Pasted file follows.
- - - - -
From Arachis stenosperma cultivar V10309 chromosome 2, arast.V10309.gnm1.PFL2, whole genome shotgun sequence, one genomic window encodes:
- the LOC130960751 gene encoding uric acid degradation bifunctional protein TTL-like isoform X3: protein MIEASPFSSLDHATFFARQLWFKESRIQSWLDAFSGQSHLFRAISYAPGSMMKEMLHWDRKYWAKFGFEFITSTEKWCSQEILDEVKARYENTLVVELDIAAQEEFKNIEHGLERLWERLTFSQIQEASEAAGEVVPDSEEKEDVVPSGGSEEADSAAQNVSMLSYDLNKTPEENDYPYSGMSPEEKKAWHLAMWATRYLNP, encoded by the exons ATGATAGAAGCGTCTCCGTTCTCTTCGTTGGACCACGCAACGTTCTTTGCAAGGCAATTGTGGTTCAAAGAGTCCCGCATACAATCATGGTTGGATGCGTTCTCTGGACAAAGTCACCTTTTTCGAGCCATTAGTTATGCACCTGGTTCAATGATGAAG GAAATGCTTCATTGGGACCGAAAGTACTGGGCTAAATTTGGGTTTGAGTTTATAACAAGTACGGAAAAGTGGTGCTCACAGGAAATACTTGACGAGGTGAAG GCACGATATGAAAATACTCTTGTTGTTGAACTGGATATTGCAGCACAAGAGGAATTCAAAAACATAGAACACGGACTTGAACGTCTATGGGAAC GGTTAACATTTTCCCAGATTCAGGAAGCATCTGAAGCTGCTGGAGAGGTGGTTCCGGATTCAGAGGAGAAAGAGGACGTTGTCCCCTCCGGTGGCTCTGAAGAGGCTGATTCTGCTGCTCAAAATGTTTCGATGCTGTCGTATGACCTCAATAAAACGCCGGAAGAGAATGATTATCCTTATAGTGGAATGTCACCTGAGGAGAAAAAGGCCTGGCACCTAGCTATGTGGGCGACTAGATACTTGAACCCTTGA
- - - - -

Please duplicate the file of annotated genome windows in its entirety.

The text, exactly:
From Arachis stenosperma cultivar V10309 chromosome 2, arast.V10309.gnm1.PFL2, whole genome shotgun sequence, one genomic window encodes:
- the LOC130960751 gene encoding uric acid degradation bifunctional protein TTL-like isoform X3: protein MIEASPFSSLDHATFFARQLWFKESRIQSWLDAFSGQSHLFRAISYAPGSMMKEMLHWDRKYWAKFGFEFITSTEKWCSQEILDEVKARYENTLVVELDIAAQEEFKNIEHGLERLWERLTFSQIQEASEAAGEVVPDSEEKEDVVPSGGSEEADSAAQNVSMLSYDLNKTPEENDYPYSGMSPEEKKAWHLAMWATRYLNP, encoded by the exons ATGATAGAAGCGTCTCCGTTCTCTTCGTTGGACCACGCAACGTTCTTTGCAAGGCAATTGTGGTTCAAAGAGTCCCGCATACAATCATGGTTGGATGCGTTCTCTGGACAAAGTCACCTTTTTCGAGCCATTAGTTATGCACCTGGTTCAATGATGAAG GAAATGCTTCATTGGGACCGAAAGTACTGGGCTAAATTTGGGTTTGAGTTTATAACAAGTACGGAAAAGTGGTGCTCACAGGAAATACTTGACGAGGTGAAG GCACGATATGAAAATACTCTTGTTGTTGAACTGGATATTGCAGCACAAGAGGAATTCAAAAACATAGAACACGGACTTGAACGTCTATGGGAAC GGTTAACATTTTCCCAGATTCAGGAAGCATCTGAAGCTGCTGGAGAGGTGGTTCCGGATTCAGAGGAGAAAGAGGACGTTGTCCCCTCCGGTGGCTCTGAAGAGGCTGATTCTGCTGCTCAAAATGTTTCGATGCTGTCGTATGACCTCAATAAAACGCCGGAAGAGAATGATTATCCTTATAGTGGAATGTCACCTGAGGAGAAAAAGGCCTGGCACCTAGCTATGTGGGCGACTAGATACTTGAACCCTTGA